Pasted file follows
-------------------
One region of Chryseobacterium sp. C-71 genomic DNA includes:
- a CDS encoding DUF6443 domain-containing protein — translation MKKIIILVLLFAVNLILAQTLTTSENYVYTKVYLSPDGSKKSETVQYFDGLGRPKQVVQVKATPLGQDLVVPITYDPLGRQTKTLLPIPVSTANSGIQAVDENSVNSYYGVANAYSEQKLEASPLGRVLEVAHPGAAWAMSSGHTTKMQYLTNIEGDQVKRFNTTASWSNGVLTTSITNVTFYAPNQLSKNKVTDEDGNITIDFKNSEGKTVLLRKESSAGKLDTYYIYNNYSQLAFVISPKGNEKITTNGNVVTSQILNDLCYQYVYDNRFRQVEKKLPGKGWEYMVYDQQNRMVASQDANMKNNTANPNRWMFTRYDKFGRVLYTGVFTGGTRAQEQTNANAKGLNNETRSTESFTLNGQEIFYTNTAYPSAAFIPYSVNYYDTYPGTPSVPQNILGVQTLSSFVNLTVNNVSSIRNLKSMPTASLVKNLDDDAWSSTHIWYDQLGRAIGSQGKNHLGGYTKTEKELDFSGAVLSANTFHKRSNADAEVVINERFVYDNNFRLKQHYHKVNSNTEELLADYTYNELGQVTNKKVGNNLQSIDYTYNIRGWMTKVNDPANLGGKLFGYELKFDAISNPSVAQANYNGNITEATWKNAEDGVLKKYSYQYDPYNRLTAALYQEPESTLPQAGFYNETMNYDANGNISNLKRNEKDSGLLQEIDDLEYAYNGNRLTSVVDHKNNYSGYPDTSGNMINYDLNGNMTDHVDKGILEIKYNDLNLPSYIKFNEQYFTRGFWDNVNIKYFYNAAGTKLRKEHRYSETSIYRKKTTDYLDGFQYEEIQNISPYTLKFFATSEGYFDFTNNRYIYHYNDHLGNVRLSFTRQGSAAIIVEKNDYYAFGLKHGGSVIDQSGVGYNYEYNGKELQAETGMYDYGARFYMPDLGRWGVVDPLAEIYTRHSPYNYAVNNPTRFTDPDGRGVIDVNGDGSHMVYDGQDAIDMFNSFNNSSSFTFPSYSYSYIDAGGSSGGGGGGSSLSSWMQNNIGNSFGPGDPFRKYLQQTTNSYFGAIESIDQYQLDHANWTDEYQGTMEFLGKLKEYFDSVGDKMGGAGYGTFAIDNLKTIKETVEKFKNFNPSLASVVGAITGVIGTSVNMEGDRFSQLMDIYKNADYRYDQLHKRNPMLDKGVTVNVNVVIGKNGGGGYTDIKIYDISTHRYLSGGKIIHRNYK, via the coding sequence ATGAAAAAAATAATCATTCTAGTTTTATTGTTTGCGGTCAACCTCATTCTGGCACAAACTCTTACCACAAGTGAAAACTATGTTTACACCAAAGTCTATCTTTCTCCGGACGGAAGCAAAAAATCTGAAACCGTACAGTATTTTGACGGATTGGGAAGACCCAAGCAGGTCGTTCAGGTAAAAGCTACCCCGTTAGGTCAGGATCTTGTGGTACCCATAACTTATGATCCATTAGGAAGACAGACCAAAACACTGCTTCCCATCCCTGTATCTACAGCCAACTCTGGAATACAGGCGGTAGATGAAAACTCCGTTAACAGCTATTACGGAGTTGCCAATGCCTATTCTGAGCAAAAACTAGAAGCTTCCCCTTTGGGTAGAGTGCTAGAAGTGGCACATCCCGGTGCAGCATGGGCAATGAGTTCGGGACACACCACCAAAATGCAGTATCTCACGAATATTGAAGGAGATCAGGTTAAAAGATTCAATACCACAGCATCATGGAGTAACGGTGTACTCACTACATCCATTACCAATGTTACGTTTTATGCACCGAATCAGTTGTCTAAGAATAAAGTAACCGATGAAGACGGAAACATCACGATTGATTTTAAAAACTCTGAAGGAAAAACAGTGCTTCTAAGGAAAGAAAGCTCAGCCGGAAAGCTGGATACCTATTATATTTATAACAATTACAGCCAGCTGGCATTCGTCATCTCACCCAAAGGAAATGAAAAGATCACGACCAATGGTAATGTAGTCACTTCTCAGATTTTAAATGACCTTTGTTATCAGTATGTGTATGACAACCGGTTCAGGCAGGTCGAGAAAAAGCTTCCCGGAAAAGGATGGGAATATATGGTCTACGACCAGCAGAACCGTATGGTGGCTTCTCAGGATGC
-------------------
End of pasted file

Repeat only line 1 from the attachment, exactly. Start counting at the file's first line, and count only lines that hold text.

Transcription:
One region of Chryseobacterium sp. C-71 genomic DNA includes: